Most citizens assume that all of the law Congress writes is public. That is not, in fact, true. Our general norm of publishing law has a significant and largely overlooked legislative exception: classified addenda associated with three annual national security acts. If a four decade-old practice holds, the Intelligence Authorization Act (IAA), theNational Defense Authorization Act (NDAA), and the Department of Defense Appropriations Act (DODAA) now moving through Congress will all do part of their lawmaking inside these classified documents.
Usually, when people discuss secret law, they are referring to classified or otherwise unpublished presidential orders, Justice Department memoranda, or Foreign Intelligence Surveillance Court decisions. In a recent article, I conclude that this claim of secret law’s existence is generally credible and important, and that secret law is being produced by Congress as well.
To date, Congress’s classified lawmaking has received scant attention outside of a small circle of legislators, committee staff, White House and agency officials, and budgeteers. Yet the public record shows that these addenda govern enormously consequential classified U.S. government activities, including surveillance, covert action, and the use of missile-armed drones.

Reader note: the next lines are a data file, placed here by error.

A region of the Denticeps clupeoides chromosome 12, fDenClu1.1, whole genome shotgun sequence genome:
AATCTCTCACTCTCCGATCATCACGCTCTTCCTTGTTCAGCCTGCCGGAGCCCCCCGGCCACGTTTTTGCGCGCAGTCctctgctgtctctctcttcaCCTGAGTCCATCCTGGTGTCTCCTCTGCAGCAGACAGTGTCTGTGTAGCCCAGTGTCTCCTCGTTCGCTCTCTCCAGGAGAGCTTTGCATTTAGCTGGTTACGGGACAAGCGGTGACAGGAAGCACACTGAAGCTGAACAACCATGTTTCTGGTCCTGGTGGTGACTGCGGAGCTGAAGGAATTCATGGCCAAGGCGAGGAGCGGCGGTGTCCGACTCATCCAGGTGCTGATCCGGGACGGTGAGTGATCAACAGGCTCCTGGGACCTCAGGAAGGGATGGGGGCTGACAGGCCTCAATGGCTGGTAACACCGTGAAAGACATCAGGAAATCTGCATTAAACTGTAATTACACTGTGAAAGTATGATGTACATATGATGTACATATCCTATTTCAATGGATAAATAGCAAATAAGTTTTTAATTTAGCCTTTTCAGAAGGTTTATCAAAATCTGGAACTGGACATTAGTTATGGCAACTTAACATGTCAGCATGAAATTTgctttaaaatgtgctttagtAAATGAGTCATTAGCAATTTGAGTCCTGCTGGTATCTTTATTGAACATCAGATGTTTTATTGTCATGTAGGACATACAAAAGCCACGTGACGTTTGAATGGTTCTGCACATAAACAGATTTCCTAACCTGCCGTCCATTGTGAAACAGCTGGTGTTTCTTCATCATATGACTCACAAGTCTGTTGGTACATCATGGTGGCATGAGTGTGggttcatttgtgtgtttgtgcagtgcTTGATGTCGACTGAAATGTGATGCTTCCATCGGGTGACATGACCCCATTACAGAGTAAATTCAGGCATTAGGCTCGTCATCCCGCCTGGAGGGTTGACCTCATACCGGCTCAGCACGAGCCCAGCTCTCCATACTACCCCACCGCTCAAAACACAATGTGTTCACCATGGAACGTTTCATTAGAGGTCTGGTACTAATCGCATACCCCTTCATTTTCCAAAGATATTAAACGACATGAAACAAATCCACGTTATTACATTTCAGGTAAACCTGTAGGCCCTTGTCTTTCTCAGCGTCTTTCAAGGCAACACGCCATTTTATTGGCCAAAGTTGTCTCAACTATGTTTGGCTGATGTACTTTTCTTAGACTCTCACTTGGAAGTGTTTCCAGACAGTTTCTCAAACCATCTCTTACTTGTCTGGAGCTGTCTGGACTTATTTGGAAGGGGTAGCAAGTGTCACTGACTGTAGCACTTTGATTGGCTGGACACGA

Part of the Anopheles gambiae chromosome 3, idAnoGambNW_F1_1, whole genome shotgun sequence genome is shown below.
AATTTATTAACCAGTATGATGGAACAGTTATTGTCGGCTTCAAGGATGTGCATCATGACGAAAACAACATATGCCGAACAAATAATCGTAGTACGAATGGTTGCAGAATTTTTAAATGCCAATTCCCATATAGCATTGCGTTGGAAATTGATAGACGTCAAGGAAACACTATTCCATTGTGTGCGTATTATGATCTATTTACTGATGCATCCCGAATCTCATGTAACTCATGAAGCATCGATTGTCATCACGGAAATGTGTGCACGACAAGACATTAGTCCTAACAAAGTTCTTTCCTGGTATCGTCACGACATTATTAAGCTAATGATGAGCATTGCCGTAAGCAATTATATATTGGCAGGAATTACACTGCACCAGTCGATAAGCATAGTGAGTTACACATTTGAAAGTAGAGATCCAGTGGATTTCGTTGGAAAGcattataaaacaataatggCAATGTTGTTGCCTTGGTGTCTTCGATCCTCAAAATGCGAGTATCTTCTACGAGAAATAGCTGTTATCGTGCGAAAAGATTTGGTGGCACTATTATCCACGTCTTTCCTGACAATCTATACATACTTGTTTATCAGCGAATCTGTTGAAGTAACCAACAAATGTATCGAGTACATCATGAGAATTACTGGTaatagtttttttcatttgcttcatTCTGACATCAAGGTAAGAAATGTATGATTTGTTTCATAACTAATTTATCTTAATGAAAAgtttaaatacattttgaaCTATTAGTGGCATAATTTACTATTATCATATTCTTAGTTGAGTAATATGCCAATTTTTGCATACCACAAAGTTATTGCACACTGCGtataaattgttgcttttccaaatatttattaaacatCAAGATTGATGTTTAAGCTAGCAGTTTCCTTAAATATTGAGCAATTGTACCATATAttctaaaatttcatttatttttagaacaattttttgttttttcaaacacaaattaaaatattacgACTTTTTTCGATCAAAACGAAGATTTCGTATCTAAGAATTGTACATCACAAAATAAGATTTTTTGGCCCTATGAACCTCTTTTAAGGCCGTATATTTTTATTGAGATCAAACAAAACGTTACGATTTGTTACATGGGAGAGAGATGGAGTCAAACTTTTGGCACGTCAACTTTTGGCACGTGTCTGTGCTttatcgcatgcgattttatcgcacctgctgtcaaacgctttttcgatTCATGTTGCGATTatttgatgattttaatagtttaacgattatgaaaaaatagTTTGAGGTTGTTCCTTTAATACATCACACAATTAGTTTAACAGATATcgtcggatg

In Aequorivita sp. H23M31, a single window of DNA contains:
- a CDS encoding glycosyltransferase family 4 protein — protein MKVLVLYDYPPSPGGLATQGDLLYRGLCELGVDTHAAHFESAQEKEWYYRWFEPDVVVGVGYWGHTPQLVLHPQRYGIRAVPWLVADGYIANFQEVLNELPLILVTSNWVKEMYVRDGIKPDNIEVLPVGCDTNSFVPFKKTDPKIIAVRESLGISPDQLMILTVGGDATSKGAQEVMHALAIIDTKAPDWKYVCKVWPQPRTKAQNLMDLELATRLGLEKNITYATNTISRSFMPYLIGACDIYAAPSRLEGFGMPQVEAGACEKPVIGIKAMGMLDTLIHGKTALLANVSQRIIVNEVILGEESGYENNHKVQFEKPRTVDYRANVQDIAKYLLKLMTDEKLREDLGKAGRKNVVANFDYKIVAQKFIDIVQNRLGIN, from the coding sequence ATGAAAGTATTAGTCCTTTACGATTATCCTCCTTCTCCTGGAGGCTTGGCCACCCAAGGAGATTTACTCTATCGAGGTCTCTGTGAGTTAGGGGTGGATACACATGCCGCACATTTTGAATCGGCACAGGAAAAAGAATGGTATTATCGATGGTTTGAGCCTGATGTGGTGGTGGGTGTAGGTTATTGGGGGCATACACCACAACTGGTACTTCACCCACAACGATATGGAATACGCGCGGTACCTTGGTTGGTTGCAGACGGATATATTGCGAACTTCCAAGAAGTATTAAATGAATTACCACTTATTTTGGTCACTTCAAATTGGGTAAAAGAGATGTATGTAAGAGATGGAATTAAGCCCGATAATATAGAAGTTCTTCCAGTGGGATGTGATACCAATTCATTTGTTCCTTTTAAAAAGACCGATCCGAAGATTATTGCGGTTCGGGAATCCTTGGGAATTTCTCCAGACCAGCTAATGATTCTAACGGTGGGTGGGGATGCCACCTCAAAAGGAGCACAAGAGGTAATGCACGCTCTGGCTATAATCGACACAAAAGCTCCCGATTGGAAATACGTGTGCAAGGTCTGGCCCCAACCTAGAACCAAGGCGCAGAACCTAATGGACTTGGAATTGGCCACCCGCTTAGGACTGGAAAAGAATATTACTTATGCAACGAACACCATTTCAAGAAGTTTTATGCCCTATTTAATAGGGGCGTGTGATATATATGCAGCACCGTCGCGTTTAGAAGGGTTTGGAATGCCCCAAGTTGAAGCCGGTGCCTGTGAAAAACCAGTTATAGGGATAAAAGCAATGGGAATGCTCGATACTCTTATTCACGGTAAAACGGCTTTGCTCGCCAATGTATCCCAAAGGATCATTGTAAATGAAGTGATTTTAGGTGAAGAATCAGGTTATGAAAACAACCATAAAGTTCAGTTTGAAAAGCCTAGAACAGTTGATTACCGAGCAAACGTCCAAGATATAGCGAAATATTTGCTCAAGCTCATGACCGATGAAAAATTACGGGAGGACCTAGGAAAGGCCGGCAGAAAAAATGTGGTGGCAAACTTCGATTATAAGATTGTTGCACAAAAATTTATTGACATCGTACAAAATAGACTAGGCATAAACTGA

By using the term “secret law” to describe what Congress is doing here, I do not mean to suggest anything nefarious. Having served in all three branches of government, including in the Intelligence Community, I have the greatest regard for the public servants who draft and implement secret law, and for the very real national security considerations that drive its creation. I mean only that there is a body of law that meets the following definition: legal authorities that require compliance that are classified or otherwise unpublished.
In this post I outline the origins, purposes, and dilemmas of these classified legal authorities, and the varieties of legislative references to them. I summarize the findings of my empirical analysis, recently published in the Harvard National Security Journal. The addenda are an example of a broader three-branch phenomenon of non-published law that we can reasonably term secret law―one with which the nation needs to come to terms.